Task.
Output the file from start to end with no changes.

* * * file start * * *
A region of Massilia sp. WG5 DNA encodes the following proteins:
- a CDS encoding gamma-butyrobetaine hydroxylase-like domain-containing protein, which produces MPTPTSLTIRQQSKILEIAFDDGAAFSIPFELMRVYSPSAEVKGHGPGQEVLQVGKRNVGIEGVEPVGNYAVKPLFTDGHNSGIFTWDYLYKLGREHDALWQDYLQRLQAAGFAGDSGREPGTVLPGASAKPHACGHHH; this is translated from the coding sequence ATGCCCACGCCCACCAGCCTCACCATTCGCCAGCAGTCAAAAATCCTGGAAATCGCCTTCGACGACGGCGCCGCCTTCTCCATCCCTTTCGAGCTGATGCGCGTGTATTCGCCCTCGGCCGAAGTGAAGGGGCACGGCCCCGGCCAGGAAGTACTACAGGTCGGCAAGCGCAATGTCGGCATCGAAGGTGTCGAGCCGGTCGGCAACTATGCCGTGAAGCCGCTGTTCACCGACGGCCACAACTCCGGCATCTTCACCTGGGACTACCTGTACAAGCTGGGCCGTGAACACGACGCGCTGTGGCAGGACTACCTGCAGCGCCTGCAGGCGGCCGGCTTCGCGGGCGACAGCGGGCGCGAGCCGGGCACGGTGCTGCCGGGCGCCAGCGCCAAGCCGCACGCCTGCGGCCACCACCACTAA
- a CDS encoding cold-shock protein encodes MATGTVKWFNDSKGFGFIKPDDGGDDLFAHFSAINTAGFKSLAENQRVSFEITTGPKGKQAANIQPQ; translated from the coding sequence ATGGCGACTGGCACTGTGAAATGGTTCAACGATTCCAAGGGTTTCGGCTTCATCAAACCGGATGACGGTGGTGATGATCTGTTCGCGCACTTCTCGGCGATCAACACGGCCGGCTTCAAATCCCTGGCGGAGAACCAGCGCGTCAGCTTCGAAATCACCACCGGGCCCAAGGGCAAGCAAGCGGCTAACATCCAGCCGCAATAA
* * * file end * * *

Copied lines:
A region of Massilia sp. WG5 DNA encodes the following proteins:
- a CDS encoding gamma-butyrobetaine hydroxylase-like domain-containing protein, which produces MPTPTSLTIRQQSKILEIAFDDGAAFSIPFELMRVYSPSAEVKGHGPGQEVLQVGKRNVGIEGVEPVGNYAVKPLFTDGHNSGIFTWDYLYKLGREHDALWQDYLQRLQAAGFAGDSGREPGTVLPGASAKPHACGHHH; this is translated from the coding sequence ATGCCCACGCCCACCAGCCTCACCATTCGCCAGCAGTCAAAAATCCTGGAAATCGCCTTCGACGACGGCGCCGCCTTCTCCATCCCTTTCGAGCTGATGCGCGTGTATTCGCCCTCGGCCGAAGTGAAGGGGCACGGCCCCGGCCAGGAAGTACTACAGGTCGGCAAGCGCAATGTCGGCATCGAAGGTGTCGAGCCGGTCGGCAACTATGCCGTGAAGCCGCTGTTCACCGACGGCCACAACTCCGGCATCTTCACCTGGGACTACCTGTACAAGCTGGGCCGTGAACACGACGCGCTGTGGCAGGACTACCTGCAGCGCCTGCAGGCGGCCGGCTTCGCGGGCGACAGCGGGCGCGAGCCGGGCACGGTGCTGCCGGGCGCCAGCGCCAAGCCGCACGCCTGCGGCCACCACCACTAA
- a CDS encoding cold-shock protein encodes MATGTVKWFNDSKGFGFIKPDDGGDDLFAHFSAINTAGFKSLAENQRVSFEITTGPKGKQAANIQPQ; translated from the coding sequence ATGGCGACTGGCACTGTGAAATGGTTCAACGATTCCAAGGGTTTCGGCTTCATCAAACCGGATGACGGTGGTGATGATCTGTTCGCGCACTTCTCGGCGATCAACACGGCCGGCTTCAAATCCCTGGCGGAGAACCAGCGCGTCAGCTTCGAAATCACCACCGGGCCCAAGGGCAAGCAAGCGGCTAACATCCAGCCGCAATAA